Anti-Saccharomyces cerevisiae antibodies (ASCA) are associated with CD, where they are observed in up to 68% of the patients.5 Since they are directed against the cell wall mannan of S. cerevisiae, they cannot be considered a true autoantigen. Although they may be observed in association with increased intestinal permeability, a putative pathogenetic mechanism of CD, their direct role in the mechanism of disease appears unlikely. The sensitivity of this antibody is quite poor, in fact, 30%–50% of CD patients do not have ASCA. Thus, despite both pANCA and ASCA being specific markers of UC and CD, respectively,5 and seemingly predicting the development of the disease years before the onset, as shown in a Jewish cohort of patients,7 their low prevalence in affected subjects does not support the hypothesis of their primary involvement in IBD pathogenesis.

Interestingly, the seroreactivity against oligosaccharides appears to be a preeminent feature of CD. In fact, recently each component of a wide panel of anti-glycan antibodies has been tested for its association with IBD; among these, antibodies anti-laminaribioside (ALCA), anti-chitobioside (ACCA), anti-mannobioside (AMCA) and against a mannan epitope of S. cerevisiae (gASCA) displayed a high specificity for CD; furthermore, some data suggest that these novel antibodies might be particularly useful in differentiating between the 2 forms of IBD, especially in ASCA-negative patients.8, 9

Both the “classical” markers (p-ANCA and ASCA) and the more recent ones (ALCA, ACCA, AMCA, and gASCA) have been associated with specific disease phenotypes, i.e., treatment-resistant UC and a predisposition to pouchitis after surgery for p-ANCA, and stricturing, ileal CD for ASCA, more severe and complicated disease for ALCA, ACCA, AMCA, and gASCA.9 Again, whether these associations are a result of specific pathogenetic mechanisms is unknown.

Several other antibodies against bacterial antigens have been reported in IBD patients, particularly CD. The reported antibodies are directed toward antigens from different sources: the outer membrane porin C of Escherichia coli (ompC),10 fragments of bacterial DNA associated with Pseudomonas fluorescens (I2), and subtypes of flagellins (CBir1).11 IBD patients also have an increased frequency of immunoglobulin-coated fecal bacteria. The presence of these bacteria-associated antibodies has been associated with particular disease behaviors in CD, such as a good response to antibiotic treatment for anti-OmpC or I210 or complicated disease for anti-CBir1 antibodies.11 Systemic antibodies toward mucosal bacteria have been shown to differentially activate the innate immune response in UC and CD.12 However, it is generally accepted that the presence of these antibodies suggests a general and probably genetically determined defect in immune tolerance toward normal intestinal flora rather than the recognition of specific, possibly pathogenic, bacterial species.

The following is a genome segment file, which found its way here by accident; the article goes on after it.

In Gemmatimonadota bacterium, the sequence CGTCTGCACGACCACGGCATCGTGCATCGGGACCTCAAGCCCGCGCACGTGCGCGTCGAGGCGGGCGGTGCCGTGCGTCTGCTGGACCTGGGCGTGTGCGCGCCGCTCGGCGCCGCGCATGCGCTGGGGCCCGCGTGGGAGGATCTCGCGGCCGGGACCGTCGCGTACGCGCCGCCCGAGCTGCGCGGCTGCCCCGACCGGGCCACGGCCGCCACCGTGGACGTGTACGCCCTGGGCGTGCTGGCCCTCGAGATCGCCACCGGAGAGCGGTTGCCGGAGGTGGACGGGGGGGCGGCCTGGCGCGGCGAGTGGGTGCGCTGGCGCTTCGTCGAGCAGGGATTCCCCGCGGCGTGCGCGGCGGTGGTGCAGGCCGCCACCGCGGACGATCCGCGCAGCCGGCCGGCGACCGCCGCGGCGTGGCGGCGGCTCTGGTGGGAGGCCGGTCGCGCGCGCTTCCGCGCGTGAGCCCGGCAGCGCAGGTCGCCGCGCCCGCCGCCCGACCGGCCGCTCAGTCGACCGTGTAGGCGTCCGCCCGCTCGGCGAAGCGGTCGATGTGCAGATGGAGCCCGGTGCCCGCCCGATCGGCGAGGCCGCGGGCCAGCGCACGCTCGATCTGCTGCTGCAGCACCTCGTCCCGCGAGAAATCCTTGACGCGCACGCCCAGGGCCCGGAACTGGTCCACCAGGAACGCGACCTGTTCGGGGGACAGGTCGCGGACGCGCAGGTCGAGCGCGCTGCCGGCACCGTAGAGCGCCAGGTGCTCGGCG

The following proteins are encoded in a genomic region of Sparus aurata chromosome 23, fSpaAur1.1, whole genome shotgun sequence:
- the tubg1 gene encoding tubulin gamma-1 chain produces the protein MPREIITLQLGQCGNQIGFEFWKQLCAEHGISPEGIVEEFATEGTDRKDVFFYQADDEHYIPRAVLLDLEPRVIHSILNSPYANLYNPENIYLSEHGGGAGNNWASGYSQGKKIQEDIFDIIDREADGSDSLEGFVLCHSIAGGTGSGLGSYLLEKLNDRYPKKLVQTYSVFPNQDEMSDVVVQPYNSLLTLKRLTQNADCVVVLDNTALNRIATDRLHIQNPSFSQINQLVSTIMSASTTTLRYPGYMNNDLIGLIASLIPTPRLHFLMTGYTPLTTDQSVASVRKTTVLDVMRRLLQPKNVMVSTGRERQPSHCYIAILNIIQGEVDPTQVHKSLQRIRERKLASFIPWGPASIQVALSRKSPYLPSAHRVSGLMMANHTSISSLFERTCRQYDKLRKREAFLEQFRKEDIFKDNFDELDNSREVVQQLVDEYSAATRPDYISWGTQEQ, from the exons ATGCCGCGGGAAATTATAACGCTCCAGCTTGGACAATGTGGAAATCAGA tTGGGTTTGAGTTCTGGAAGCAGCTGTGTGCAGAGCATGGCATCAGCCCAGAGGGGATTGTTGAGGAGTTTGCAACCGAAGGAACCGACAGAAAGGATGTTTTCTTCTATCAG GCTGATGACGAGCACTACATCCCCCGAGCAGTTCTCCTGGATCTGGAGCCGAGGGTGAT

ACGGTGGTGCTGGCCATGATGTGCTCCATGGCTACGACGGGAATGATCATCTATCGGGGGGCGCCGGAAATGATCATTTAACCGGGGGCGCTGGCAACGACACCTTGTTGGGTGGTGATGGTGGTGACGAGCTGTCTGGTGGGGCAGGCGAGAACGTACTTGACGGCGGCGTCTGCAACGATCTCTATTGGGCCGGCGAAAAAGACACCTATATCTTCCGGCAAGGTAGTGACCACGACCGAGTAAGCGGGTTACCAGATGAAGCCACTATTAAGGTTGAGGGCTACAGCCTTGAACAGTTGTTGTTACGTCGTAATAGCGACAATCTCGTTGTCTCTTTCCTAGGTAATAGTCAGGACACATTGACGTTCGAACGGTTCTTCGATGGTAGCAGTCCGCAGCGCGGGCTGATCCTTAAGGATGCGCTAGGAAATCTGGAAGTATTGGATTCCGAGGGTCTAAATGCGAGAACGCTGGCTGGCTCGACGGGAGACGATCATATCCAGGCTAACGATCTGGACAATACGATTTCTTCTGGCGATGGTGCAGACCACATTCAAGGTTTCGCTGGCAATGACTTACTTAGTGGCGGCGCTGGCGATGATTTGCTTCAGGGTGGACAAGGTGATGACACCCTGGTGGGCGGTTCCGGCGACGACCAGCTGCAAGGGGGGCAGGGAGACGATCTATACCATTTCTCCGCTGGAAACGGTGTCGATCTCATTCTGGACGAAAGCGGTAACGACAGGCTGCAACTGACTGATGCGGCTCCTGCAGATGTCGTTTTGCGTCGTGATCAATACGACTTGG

Many antibodies against other nonintestinal antigens have also been reported, including anti-pancreas, anti-phospholipid, anti-tissue plasminogen activator, anti-sperm, and others. Because they are detected in a minority of IBD patients, a role in disease pathogenesis appears remote. However, although direct proof of their participation has not been provided, they could conceivably contribute to the pathogenesis of some extraintestinal manifestations, i.e., CD-associated chronic pancreatitis, thromboembolism, and infertility.

Very recently, as a possible marker of an altered immunological environment in IBD, changes in antibodies glycosilation have been reported in Japanese patients with IBD; in fact, IgG antibodies, in both CD and UC patients, have a higher agalactosyl fraction in the fucosylated oligosaccharides in comparison to healthy controls13; changes in the oligosaccharide structure of IgG might lead to modifications in antibodies functional characteristics, although there are no data regarding the potential effect of different immunoglobulin glycosylation in disease pathogenesis.

In conclusion, although both forms of IBD are characterized by the production of several antibodies with distinct antigenic specificity, these antibodies appear to be markers of an aberrant immune response rather than direct effectors involved in the pathogenesis of the disease.